We have been chosen by God; God has set us apart. Graham Kendrick wrote:
I’m special because God has loved me,
For He gave the best thing that He had to save me:
His own Son Jesus, crucified to take the blame,
For all the bad things I have done.
Thank You Jesus, thank You Lord, for loving me so much;
I know I don’t deserve anything,
Help me feel Your love right now, to know deep in my heart that I’m Your special friend.
And all of us have the opportunity to sing that song, or at least to express the sentiments it conveys – all of us have the opportunity to say that we are special because God loves us. God loves me, even me. And of course the thing that is amazing (in addition to the fact that He loves me) is that there is not a cap on how many friends God can cope with – we don’t have to be jealous because God is giving all His attention to another person – even though Has thousands, millions of special friends, we can be special too.
But sometimes, even though we know that God is our special friend, that we are utterly important to Him, totally loved by Him, that He is always there for us, yet, it is all too easy to let ourselves slip, to allow our worldly view of things to colour our relationship with God. In Matt 16 we read of Jesus telling his disciples that he had to go to Jerusalem, and would suffer and die. And Peter retorts that he will never allow this to happen to Jesus. You see Peter was so focused on his earthly relationship with Jesus, as one of his followers, that he couldn’t see the bigger picture of God’s salvation being revealed.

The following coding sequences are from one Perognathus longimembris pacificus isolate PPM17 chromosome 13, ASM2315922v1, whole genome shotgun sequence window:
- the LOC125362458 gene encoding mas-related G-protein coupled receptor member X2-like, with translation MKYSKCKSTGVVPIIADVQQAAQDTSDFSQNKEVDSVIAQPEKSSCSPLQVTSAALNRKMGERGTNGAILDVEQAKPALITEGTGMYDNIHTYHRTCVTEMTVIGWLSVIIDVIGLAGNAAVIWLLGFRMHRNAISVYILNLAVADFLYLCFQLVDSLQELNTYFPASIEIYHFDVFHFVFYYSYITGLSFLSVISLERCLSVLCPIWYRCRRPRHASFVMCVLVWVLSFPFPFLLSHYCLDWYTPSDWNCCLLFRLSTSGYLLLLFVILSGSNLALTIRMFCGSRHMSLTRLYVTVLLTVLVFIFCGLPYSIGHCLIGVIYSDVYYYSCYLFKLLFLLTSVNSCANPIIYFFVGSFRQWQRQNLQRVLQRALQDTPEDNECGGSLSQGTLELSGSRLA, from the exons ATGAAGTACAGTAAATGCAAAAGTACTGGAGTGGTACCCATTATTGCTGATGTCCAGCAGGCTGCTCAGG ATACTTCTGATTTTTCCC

There is another passage which talks about our “special relationship” with God, but it brings another important message with it:
1 Peter 2:8 talks about people stumbling because they do not obey God’s word:
v9 continues (NLT) But you are not like that, for you are a chosen people. You are royal priests, a holy nation, God’s very own possession. As a result, you can show others the goodness of God, for he called you out of the darkness into his wonderful light.